But as Exodus 33 begins, God is not exactly happy with His people. Read these words God spoke to Moses at the beginning of this chapter.

“The Lord said to Moses, ‘Depart; go up from here, you and the people whom you have brought up out of the land of Egypt, to the land of which I swore to Abraham, Isaac, and Jacob, saying, ‘To your offspring I will give it.’ I will send an angel before you, and I will drive out the Canaanites, the Amorites, the Hittites, the Perizzites, the Hivites, and the Jebusites. Go up to a land flowing with milk and honey; but I will not go up among you, lest I consume you on the way, for you are a stiff-necked people.” Exodus 33:1-3 ESV

‭‭So what happened between verse 3 and verse 14, today’s key verse? Moses interceded before God for the stiff-necked people he had been called to lead. A part of Moses’ prayer is recorded in verses 12-13.

“See, you say to me, ‘Bring up this people,’ but you have not let me know whom you will send with me. Yet you have said, ‘I know you by name, and you have also found favor in my sight.’ Now therefore, if I have found favor in your sight, please show me now your ways, that I may know you in order to find favor in your sight. Consider too that this nation is your people.”

Basically, Moses was apprehensive about taking on the responsibility of leading God’s people into the promised land without God’s help, and he appealed to the mercy of God. He told Almighty God, “If your presence will not go with me, do not bring us up from here.” And today’s verse is God’s response. Moses’ prayer of intercession changed God’s mind.

As God’s people under the New Covenant, He has made the same promise to us, as the verses we have been studying this month have confirmed over and over again.

‭‭The second promise of today’s verse: “And I will give you rest.”

First, what exactly does the word “rest” mean as it is used in the Bible. There are several words both in the Old and New Testament, but for today I’m going to stick to the three that most directly apply to us.

The Hebrew word used in the Exodus 33, “nawach,” means “to rest, settle down and remain; to repose, have rest, be quiet.”

When Christ taught on entering rest, He used the Greek word anapauō” which refers not to a “rest from work” but rather to a “rest in work.” Christ’s rest is not the rest of inactivity, but rather the inner rest of living in harmony with God.

But the word used in the Hebrews passage I’ll refer to later “katapausis” more closely parallels the Hebrew word used in Exodus 33 and includes the idea of “to cease, refresh, be quiet.”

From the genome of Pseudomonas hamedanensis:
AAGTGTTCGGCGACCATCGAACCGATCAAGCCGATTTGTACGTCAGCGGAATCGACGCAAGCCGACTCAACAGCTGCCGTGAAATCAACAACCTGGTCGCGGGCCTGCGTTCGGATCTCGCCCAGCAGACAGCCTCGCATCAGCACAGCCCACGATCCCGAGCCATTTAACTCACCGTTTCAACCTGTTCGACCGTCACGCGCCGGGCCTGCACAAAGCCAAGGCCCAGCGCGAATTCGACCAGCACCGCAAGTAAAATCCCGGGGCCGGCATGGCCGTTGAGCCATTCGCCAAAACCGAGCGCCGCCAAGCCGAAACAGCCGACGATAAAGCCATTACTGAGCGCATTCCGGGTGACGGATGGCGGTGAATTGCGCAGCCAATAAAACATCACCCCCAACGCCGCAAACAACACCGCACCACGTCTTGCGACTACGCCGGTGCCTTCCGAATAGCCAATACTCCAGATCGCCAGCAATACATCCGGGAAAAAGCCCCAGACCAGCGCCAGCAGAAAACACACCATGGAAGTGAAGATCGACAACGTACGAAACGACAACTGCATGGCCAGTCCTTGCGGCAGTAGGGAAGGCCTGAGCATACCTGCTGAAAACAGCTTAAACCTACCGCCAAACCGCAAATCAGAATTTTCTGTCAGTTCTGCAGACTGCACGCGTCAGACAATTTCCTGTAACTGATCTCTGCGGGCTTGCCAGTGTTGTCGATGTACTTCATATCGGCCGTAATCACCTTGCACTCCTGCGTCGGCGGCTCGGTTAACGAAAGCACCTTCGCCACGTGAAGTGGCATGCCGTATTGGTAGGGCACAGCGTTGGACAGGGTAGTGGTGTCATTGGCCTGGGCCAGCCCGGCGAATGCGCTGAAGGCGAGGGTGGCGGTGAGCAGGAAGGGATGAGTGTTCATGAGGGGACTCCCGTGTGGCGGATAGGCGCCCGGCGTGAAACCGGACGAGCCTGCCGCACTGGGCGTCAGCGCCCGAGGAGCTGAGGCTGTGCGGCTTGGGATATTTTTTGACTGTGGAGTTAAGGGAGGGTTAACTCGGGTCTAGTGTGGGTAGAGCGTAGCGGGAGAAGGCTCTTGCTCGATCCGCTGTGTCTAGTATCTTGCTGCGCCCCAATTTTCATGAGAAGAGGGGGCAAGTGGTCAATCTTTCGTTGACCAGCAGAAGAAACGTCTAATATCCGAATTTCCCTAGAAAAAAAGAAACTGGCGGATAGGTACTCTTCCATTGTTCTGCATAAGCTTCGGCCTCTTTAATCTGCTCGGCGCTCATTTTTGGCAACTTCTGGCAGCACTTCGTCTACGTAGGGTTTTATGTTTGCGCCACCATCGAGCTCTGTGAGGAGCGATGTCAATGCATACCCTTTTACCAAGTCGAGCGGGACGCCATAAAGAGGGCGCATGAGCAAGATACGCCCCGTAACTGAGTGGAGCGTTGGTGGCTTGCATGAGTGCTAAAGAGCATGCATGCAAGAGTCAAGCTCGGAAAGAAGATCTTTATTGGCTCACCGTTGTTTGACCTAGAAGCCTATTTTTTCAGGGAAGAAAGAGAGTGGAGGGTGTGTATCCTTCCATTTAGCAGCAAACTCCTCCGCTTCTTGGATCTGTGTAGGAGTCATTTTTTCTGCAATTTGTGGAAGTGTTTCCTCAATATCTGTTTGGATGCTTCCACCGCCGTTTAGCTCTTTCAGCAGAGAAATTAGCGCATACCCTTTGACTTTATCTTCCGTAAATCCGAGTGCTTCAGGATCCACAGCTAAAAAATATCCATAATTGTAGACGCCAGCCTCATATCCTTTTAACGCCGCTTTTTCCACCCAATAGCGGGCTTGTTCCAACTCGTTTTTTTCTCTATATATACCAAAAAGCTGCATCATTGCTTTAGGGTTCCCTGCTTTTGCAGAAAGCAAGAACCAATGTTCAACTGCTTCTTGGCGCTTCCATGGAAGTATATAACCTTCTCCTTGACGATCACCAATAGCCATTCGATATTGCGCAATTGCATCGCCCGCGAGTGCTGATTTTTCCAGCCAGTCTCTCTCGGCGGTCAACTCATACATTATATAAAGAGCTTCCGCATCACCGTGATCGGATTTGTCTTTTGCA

God’s presence and His rest are inseparably joined in today’s verse. But there is also something required of us to enter God’s rest. Let’s look in the book of Hebrews for a clearer understanding of the process of entering God’s rest.

For the children of Israel, this was a promise of rest from the toils and dangers of the wilderness wanderings as they entered their promised land. Unfortunately, Hebrews 3:18-19 explains that they failed to enter His rest for two closely tied reasons, disobedience and unbelief.

The good news is that the account in Hebrews concerning entering God’s rest doesn’t end with these words. Hebrews 4 begins with a promise that the possibility of entering God’s rest still stands. These verses also include a warning for us, a reminder that entering God’s rest has the same two requirements for us that it had for Israel, faith which is demonstrated through obedience.

If it’s your desire to enter God’s rest in the midst of the sufferings and conflicts that are a part of life on this earth, take time today to open your Bible and read Hebrews 4:1-13. Remember, rest is found in God’s presence, but it also requires something from us.

As you read these verses, thank God for the gift of rest that He is offering you today, but also take some time to pray and ask God to show you if there is anything in your life that needs to be dealt with so that you can enter His rest. Any unbelief? Any disobedience to something He has clearly instructed you to do in His Word? God’s rest is one of the richest gifts He has offered His children. As Hebrews 4:11 (NLT) says, “So let us do our best to enter that rest.”

‭‭On this Thankful Thursday, let’s thank God for this gift of His rest and do our best to enter that rest.